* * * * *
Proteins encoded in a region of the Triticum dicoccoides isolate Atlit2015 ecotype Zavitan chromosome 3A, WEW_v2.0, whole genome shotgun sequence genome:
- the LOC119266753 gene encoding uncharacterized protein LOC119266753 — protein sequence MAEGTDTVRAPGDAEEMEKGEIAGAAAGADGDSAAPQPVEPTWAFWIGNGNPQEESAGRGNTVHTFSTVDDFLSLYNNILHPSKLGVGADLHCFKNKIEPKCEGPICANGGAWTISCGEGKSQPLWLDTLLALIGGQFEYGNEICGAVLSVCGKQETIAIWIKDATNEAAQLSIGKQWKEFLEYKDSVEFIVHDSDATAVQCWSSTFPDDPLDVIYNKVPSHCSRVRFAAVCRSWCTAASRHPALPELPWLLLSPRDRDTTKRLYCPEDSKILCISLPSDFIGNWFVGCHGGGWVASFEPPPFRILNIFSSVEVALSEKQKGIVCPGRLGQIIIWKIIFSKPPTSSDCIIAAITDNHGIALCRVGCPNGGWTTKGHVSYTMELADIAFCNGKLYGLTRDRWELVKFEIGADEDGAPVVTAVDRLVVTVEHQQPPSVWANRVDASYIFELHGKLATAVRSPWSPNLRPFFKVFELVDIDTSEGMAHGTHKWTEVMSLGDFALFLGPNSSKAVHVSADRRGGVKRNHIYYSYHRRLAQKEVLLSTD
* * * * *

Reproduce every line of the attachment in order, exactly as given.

Proteins encoded in a region of the Triticum dicoccoides isolate Atlit2015 ecotype Zavitan chromosome 3A, WEW_v2.0, whole genome shotgun sequence genome:
- the LOC119266753 gene encoding uncharacterized protein LOC119266753 — protein sequence MAEGTDTVRAPGDAEEMEKGEIAGAAAGADGDSAAPQPVEPTWAFWIGNGNPQEESAGRGNTVHTFSTVDDFLSLYNNILHPSKLGVGADLHCFKNKIEPKCEGPICANGGAWTISCGEGKSQPLWLDTLLALIGGQFEYGNEICGAVLSVCGKQETIAIWIKDATNEAAQLSIGKQWKEFLEYKDSVEFIVHDSDATAVQCWSSTFPDDPLDVIYNKVPSHCSRVRFAAVCRSWCTAASRHPALPELPWLLLSPRDRDTTKRLYCPEDSKILCISLPSDFIGNWFVGCHGGGWVASFEPPPFRILNIFSSVEVALSEKQKGIVCPGRLGQIIIWKIIFSKPPTSSDCIIAAITDNHGIALCRVGCPNGGWTTKGHVSYTMELADIAFCNGKLYGLTRDRWELVKFEIGADEDGAPVVTAVDRLVVTVEHQQPPSVWANRVDASYIFELHGKLATAVRSPWSPNLRPFFKVFELVDIDTSEGMAHGTHKWTEVMSLGDFALFLGPNSSKAVHVSADRRGGVKRNHIYYSYHRRLAQKEVLLSTD